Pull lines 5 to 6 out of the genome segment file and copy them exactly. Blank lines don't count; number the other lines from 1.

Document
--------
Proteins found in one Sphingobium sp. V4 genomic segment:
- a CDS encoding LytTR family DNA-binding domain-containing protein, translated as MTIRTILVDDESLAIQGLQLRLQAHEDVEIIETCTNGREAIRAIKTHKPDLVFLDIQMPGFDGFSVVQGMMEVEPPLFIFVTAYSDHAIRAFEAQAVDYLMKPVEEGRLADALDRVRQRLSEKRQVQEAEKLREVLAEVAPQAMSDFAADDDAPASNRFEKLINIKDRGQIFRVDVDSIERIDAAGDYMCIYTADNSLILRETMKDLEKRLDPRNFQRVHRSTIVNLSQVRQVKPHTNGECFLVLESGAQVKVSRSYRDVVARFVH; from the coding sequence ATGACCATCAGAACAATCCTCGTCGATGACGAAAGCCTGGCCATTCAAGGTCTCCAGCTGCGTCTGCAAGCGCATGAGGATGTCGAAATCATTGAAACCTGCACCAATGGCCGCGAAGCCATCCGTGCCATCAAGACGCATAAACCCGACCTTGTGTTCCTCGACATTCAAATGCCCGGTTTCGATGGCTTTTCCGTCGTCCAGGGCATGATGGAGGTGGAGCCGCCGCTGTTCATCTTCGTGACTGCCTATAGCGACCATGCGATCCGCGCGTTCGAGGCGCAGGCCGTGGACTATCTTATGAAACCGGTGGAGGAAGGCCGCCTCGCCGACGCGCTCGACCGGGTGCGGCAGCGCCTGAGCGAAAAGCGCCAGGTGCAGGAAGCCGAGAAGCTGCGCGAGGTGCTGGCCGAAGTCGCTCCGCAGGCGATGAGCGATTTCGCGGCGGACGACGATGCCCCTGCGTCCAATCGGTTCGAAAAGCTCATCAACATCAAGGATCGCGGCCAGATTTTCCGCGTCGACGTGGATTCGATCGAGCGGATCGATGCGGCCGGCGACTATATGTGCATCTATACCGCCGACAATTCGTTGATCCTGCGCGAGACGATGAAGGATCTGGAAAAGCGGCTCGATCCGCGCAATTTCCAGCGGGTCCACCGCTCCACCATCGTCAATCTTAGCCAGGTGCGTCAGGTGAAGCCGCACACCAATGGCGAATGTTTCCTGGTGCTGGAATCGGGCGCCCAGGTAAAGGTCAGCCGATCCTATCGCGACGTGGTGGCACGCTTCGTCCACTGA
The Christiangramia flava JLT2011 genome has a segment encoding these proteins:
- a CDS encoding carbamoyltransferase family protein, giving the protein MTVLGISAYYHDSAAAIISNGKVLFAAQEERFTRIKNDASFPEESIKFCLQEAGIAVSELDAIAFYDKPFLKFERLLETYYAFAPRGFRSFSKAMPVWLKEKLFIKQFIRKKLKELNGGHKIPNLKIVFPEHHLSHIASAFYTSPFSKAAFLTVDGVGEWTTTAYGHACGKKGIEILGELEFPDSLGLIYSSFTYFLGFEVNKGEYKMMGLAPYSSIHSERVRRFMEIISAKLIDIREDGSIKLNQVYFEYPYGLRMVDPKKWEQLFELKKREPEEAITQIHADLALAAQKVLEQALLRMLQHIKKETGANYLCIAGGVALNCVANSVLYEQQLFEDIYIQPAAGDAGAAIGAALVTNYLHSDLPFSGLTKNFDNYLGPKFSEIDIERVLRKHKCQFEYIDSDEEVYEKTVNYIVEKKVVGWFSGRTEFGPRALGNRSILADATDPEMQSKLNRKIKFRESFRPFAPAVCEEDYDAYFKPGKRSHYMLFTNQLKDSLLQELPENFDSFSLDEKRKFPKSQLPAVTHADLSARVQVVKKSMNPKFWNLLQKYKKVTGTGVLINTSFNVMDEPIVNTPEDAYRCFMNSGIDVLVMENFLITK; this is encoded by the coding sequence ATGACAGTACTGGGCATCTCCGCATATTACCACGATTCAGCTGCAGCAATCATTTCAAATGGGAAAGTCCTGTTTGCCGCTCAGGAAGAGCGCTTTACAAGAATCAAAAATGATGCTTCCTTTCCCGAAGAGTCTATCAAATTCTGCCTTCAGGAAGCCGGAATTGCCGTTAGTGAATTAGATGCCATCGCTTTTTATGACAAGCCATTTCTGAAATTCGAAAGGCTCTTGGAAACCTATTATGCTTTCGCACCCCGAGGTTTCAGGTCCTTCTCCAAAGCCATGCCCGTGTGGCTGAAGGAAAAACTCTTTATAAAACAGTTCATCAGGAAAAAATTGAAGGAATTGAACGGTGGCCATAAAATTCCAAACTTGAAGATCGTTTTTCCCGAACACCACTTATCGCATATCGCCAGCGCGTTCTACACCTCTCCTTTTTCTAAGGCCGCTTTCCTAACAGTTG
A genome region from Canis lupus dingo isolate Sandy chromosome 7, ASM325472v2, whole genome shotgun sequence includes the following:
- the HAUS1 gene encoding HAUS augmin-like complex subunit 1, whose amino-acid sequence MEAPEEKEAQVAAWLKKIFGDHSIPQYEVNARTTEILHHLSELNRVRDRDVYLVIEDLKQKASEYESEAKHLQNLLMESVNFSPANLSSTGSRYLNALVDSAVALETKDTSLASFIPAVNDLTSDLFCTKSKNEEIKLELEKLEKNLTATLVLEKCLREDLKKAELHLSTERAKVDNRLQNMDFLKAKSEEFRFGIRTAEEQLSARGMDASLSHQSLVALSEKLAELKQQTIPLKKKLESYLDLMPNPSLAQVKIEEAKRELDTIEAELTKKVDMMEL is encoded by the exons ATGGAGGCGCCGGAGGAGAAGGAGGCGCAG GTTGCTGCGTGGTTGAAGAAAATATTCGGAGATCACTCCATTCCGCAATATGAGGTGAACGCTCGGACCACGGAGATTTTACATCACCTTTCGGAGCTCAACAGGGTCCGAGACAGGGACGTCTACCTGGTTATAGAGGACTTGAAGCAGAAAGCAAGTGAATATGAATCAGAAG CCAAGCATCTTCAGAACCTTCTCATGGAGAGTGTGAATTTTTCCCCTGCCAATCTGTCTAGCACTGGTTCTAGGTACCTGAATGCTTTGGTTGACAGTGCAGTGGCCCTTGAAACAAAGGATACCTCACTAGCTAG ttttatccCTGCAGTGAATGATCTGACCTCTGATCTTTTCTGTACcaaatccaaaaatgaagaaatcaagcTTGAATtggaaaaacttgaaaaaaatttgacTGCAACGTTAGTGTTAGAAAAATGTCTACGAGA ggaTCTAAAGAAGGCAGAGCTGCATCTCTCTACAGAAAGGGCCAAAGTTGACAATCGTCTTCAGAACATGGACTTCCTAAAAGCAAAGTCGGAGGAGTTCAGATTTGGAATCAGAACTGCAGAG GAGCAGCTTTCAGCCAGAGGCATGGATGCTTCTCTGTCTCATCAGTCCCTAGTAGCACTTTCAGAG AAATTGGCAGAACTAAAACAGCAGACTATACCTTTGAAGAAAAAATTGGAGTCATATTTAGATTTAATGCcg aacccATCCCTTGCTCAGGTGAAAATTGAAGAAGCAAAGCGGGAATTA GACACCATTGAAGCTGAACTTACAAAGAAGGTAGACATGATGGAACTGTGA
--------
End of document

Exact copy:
A genome region from Canis lupus dingo isolate Sandy chromosome 7, ASM325472v2, whole genome shotgun sequence includes the following:
- the HAUS1 gene encoding HAUS augmin-like complex subunit 1, whose amino-acid sequence MEAPEEKEAQVAAWLKKIFGDHSIPQYEVNARTTEILHHLSELNRVRDRDVYLVIEDLKQKASEYESEAKHLQNLLMESVNFSPANLSSTGSRYLNALVDSAVALETKDTSLASFIPAVNDLTSDLFCTKSKNEEIKLELEKLEKNLTATLVLEKCLREDLKKAELHLSTERAKVDNRLQNMDFLKAKSEEFRFGIRTAEEQLSARGMDASLSHQSLVALSEKLAELKQQTIPLKKKLESYLDLMPNPSLAQVKIEEAKRELDTIEAELTKKVDMMEL is encoded by the exons ATGGAGGCGCCGGAGGAGAAGGAGGCGCAG GTTGCTGCGTGGTTGAAGAAAATATTCGGAGATCACTCCATTCCGCAATATGAGGTGAACGCTCGGACCACGGAGATTTTACATCACCTTTCGGAGCTCAACAGGGTCCGAGACAGGGACGTCTACCTGGTTATAGAGGACTTGAAGCAGAAAGCAAGTGAATATGAATCAGAAG CCAAGCATCTTCAGAACCTTCTCATGGAGAGTGTGAATTTTTCCCCTGCCAATCTGTCTAGCACTGGTTCTAGGTACCTGAATGCTTTGGTTGACAGTGCAGTGGCCCTTGAAACAAAGGATACCTCACTAGCTAG ttttatccCTGCAGTGAATGATCTGACCTCTGATCTTTTCTGTACcaaatccaaaaatgaagaaatcaagcTTGAATtggaaaaacttgaaaaaaatttgacTGCAACGTTAGTGTTAGAAAAATGTCTACGAGA ggaTCTAAAGAAGGCAGAGCTGCATCTCTCTACAGAAAGGGCCAAAGTTGACAATCGTCTTCAGAACATGGACTTCCTAAAAGCAAAGTCGGAGGAGTTCAGATTTGGAATCAGAACTGCAGAG GAGCAGCTTTCAGCCAGAGGCATGGATGCTTCTCTGTCTCATCAGTCCCTAGTAGCACTTTCAGAG AAATTGGCAGAACTAAAACAGCAGACTATACCTTTGAAGAAAAAATTGGAGTCATATTTAGATTTAATGCcg aacccATCCCTTGCTCAGGTGAAAATTGAAGAAGCAAAGCGGGAATTA GACACCATTGAAGCTGAACTTACAAAGAAGGTAGACATGATGGAACTGTGA